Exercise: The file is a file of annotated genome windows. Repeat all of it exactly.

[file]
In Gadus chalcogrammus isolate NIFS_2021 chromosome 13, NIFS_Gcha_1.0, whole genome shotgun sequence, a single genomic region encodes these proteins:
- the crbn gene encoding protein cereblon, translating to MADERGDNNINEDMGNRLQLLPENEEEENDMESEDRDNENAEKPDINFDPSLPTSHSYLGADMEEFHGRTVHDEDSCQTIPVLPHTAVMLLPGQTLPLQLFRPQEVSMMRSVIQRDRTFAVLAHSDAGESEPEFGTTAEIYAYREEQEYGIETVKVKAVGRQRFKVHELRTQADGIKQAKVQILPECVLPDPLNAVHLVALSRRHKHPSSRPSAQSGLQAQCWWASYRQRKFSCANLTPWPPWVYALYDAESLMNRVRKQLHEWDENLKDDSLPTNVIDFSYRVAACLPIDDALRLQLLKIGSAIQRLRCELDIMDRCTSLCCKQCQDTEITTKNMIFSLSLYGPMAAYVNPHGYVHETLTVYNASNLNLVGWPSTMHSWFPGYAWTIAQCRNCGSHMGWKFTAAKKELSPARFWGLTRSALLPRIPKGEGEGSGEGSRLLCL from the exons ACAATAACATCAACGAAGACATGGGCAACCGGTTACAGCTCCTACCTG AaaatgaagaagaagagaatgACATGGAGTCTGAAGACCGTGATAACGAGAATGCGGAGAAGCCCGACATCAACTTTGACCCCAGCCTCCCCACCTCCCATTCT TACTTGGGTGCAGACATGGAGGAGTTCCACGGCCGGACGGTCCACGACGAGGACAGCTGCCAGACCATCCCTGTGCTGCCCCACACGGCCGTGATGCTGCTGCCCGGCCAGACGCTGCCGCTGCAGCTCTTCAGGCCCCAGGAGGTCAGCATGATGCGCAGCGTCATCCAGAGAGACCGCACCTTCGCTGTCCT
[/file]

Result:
In Gadus chalcogrammus isolate NIFS_2021 chromosome 13, NIFS_Gcha_1.0, whole genome shotgun sequence, a single genomic region encodes these proteins:
- the crbn gene encoding protein cereblon, translating to MADERGDNNINEDMGNRLQLLPENEEEENDMESEDRDNENAEKPDINFDPSLPTSHSYLGADMEEFHGRTVHDEDSCQTIPVLPHTAVMLLPGQTLPLQLFRPQEVSMMRSVIQRDRTFAVLAHSDAGESEPEFGTTAEIYAYREEQEYGIETVKVKAVGRQRFKVHELRTQADGIKQAKVQILPECVLPDPLNAVHLVALSRRHKHPSSRPSAQSGLQAQCWWASYRQRKFSCANLTPWPPWVYALYDAESLMNRVRKQLHEWDENLKDDSLPTNVIDFSYRVAACLPIDDALRLQLLKIGSAIQRLRCELDIMDRCTSLCCKQCQDTEITTKNMIFSLSLYGPMAAYVNPHGYVHETLTVYNASNLNLVGWPSTMHSWFPGYAWTIAQCRNCGSHMGWKFTAAKKELSPARFWGLTRSALLPRIPKGEGEGSGEGSRLLCL from the exons ACAATAACATCAACGAAGACATGGGCAACCGGTTACAGCTCCTACCTG AaaatgaagaagaagagaatgACATGGAGTCTGAAGACCGTGATAACGAGAATGCGGAGAAGCCCGACATCAACTTTGACCCCAGCCTCCCCACCTCCCATTCT TACTTGGGTGCAGACATGGAGGAGTTCCACGGCCGGACGGTCCACGACGAGGACAGCTGCCAGACCATCCCTGTGCTGCCCCACACGGCCGTGATGCTGCTGCCCGGCCAGACGCTGCCGCTGCAGCTCTTCAGGCCCCAGGAGGTCAGCATGATGCGCAGCGTCATCCAGAGAGACCGCACCTTCGCTGTCCT